Priceline Leaves Investors Wanting More

The third quarter was a tough one for the travel industry, with major hurricanes hitting key travel areas like Florida, Texas, and the Caribbean. Peers throughout the online travel realm had already given poor reports of their financial success during the period, but leading travel website provider Priceline Group (NASDAQ: PCLN) had hoped to overcome those negatives to produce solid growth and continue a long streak of success.

Coming into Monday's third-quarter financial report, Priceline investors had every expectations that the company would be able to keep delivering the gains in revenue and earnings that they had come to rely on from the travel giant. Priceline did manage to post impressive growth, but the results didn't live up to the exceptional performance that some shareholders demand. Let's look more closely at how Priceline Group did and what's ahead for the rest of the year from the travel specialist.

Priceline's business defies stormy times

Priceline's third-quarter results remained good despite tough conditions. Revenue rose 20% to $4.43 billion, which was markedly higher than the $4.34 billion consensus forecast among those following the stock. Similarly, adjusted net income of $1.76 billion was up 19% from year-ago levels. That produced earnings per share of $35.22, which was greater than the $34.25 per share that most investors were expecting to see.

Priceline's key metrics continued to show a steady pace of expansion for the company, but they also showed signs of slowing in key areas. Overall gross bookings were up 18% from year-earlier levels to $21.76 billion, benefiting from about 2 percentage points of favorable foreign currency impacts. International operations had a slightly larger contribution to gross profit during the quarter than domestic business, but the difference was again very slight.

The key area that raised eyebrows was once again the segment breakout figures. Hotel sales growth continued to decelerate, with 177.5 million room nights representing growth of 19% year over year, its first sub-20% reading in the past two years from that key metric. Even more troubling was the fact that rental car days and airline tickets dropped from what Priceline sold in the second quarter of 2017, and year-over-year growth of just 5.5% in rental cars to 19 million car-days also marked a much slower growth rate than the company has seen since mid-2015. Airline tickets fell almost 12% year over year to 1.7 million, continuing a long string of declines on that side of the business.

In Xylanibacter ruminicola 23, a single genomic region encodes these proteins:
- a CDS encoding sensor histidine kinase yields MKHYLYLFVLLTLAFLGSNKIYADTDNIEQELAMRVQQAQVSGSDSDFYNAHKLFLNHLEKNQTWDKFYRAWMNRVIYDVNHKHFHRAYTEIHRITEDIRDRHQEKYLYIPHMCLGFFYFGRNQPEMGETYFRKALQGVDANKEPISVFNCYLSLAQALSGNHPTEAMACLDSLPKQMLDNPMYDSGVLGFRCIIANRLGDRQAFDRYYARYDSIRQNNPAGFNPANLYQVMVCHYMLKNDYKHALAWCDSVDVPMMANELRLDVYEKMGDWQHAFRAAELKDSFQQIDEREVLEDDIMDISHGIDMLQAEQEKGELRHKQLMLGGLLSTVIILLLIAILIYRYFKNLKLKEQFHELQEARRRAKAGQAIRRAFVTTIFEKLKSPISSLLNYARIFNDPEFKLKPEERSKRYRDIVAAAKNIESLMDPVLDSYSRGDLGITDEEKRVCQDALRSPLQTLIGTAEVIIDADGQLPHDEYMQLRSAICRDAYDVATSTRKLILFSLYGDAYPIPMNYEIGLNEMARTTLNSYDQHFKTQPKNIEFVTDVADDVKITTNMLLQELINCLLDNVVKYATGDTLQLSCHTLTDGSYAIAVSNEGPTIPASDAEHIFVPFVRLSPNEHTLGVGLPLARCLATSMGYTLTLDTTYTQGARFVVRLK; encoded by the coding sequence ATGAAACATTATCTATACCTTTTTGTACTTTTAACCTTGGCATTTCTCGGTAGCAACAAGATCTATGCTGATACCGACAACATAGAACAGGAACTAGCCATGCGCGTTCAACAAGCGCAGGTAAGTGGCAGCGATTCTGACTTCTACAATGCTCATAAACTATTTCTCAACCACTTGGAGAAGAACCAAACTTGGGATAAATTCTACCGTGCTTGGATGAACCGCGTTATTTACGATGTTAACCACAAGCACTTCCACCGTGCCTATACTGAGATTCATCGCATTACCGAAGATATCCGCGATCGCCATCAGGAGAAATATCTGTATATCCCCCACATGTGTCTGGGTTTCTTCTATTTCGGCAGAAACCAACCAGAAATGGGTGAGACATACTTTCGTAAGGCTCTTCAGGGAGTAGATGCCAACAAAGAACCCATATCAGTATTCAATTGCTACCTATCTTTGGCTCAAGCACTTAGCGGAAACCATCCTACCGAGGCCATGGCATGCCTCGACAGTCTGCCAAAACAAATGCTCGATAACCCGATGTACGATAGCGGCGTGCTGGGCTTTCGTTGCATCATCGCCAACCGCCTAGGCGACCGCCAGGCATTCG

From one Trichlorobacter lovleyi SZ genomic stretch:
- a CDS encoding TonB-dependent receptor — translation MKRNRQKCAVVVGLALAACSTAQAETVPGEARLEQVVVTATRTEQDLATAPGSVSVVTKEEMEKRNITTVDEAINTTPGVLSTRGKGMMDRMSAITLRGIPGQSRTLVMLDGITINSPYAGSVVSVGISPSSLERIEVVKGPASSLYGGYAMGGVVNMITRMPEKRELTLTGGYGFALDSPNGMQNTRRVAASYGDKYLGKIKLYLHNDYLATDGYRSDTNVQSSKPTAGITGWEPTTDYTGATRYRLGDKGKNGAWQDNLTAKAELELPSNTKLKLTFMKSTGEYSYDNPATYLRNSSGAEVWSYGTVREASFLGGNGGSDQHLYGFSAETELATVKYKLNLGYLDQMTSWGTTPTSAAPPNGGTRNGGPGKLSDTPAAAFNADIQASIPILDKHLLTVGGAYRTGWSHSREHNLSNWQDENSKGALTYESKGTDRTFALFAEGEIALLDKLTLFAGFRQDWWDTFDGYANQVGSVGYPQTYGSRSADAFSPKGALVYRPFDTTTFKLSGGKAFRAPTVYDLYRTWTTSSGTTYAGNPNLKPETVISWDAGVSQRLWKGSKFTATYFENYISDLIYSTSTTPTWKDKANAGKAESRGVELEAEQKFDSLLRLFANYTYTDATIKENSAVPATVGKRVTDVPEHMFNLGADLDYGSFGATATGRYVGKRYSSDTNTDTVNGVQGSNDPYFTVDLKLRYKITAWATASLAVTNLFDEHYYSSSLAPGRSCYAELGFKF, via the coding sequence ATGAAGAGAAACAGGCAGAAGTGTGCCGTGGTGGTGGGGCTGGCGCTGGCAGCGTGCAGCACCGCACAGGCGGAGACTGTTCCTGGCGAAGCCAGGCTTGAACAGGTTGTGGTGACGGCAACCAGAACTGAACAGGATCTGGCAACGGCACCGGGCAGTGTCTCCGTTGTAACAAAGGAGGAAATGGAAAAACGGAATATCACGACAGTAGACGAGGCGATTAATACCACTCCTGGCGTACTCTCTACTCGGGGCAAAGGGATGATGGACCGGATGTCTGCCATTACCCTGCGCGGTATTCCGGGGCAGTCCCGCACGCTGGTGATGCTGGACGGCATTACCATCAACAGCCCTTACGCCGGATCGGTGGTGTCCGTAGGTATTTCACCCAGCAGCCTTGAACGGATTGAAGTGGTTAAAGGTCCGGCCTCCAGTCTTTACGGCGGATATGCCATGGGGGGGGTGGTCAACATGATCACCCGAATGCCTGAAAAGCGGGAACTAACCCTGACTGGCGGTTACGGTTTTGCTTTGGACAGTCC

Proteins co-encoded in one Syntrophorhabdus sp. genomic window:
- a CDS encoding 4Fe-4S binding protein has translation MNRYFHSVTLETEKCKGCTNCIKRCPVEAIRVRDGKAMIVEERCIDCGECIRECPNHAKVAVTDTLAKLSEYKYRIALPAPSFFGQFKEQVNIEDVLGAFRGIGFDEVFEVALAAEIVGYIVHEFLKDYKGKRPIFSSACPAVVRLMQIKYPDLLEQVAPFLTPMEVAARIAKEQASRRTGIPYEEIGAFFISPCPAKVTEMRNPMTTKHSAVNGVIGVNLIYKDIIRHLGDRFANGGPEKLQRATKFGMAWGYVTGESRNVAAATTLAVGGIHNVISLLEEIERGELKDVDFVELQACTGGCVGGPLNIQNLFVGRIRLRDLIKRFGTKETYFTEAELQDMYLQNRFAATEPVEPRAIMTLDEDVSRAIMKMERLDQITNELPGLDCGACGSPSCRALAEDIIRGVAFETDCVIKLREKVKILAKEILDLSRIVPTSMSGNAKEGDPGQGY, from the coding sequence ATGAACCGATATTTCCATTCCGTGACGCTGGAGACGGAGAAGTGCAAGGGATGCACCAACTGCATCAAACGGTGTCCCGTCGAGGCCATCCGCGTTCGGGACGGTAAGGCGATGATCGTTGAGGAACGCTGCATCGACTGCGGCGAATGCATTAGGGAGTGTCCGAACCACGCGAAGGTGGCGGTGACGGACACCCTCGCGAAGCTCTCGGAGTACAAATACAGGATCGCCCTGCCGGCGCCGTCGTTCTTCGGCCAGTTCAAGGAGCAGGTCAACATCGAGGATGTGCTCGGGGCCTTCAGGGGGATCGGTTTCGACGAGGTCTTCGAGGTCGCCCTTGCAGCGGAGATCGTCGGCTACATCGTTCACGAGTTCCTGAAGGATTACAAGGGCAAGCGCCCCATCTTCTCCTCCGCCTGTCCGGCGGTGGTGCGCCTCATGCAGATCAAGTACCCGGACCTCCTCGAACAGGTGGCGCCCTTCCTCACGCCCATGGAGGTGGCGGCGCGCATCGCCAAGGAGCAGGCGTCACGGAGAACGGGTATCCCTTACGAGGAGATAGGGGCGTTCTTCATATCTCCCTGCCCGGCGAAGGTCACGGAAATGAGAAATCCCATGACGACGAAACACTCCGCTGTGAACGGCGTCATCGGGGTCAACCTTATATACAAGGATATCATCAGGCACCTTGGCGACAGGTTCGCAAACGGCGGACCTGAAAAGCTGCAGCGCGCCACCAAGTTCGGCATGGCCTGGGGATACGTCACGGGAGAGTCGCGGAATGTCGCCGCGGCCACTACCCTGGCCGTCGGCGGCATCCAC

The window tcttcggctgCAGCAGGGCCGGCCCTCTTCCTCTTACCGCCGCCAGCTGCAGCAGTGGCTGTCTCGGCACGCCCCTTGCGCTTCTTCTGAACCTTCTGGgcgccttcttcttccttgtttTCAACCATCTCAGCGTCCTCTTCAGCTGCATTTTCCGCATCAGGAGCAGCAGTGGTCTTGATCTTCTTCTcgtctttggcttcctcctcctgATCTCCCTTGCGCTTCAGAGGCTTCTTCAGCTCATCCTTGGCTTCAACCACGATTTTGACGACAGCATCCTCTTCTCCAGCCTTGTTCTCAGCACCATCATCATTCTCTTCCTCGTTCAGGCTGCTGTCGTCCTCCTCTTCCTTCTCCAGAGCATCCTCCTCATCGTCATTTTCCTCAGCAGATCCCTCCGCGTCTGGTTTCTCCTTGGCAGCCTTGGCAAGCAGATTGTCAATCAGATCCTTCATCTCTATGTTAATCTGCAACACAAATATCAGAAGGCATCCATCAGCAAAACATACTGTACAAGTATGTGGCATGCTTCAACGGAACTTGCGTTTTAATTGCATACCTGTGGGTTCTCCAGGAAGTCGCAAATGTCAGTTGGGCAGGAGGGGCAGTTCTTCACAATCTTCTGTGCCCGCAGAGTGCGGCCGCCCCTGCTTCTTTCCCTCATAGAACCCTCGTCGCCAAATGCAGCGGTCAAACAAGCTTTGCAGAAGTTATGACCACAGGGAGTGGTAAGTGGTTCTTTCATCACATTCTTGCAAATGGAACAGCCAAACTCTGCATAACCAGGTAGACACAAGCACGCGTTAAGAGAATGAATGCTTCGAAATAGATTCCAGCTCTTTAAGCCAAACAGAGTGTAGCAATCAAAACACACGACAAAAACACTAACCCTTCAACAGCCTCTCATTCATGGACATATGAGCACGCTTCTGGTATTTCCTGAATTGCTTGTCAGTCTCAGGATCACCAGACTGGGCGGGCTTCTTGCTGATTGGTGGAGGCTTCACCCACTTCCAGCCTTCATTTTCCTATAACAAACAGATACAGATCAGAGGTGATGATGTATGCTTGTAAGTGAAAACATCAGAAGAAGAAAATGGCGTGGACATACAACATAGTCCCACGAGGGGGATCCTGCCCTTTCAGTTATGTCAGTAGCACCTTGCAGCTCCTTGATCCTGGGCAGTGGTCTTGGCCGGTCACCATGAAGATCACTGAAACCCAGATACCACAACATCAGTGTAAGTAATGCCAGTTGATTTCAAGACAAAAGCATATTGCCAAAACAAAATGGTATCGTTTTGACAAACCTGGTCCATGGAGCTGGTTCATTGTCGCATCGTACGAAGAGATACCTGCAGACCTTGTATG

CEO Glenn Fogel tried to point toward the company's successes. " showed continued momentum," Fogel said, "with approximately 1.5 million properties on its platform, up 41% over last year." Pointing to the nearly 27 million potential bookable rooms that it has at its disposal, the CEO believes that has the largest and most diverse set of accommodations available in the industry.

Can Priceline bounce back?

Interestingly, the press release announcing the results made no mention of the hurricanes that hit during the period. Instead, the company focused on general strategic moves for its future success. As Fogel put it, "We will continue to focus on making the right investments across our brands -- in people, systems, and marketing -- to continue to grow our business for the long term."

Yet investors are having a hard time accepting the slowing trajectory for Priceline's future gains in key metrics. For the fourth quarter, the online travel specialist predicted that room nights booked might rise at a sluggish pace of just 8% to 13%, with gross travel bookings climbing by only 9.5% to 14.5% despite a four percentage point tailwind from favorable currency impacts. Adjusted net income of $13.40 to $14 per share was well below the $15.57 per share that represented the consensus forecast among those following the stock. Moreover, even for those who are familiar with Priceline's habit of understating its performance expectations, the extent to which the guidance range came in under current forecasts made some investors nervous about just how much of a slowdown Priceline might have to face.

Priceline investors weren't happy with the report, and the stock dropped almost 7% in after-hours trading following the announcement. If travel bounces back from the adverse weather we've seen lately, then Priceline's business fundamentals could follow suit. For now, though, even long-term investors will need to watch future growth rates closely to make sure that their investing thesis for holding the online travel giant's stock remains intact.

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Dan Caplinger owns shares of Priceline Group. The Motley Fool owns shares of and recommends Priceline Group. The Motley Fool has a disclosure policy.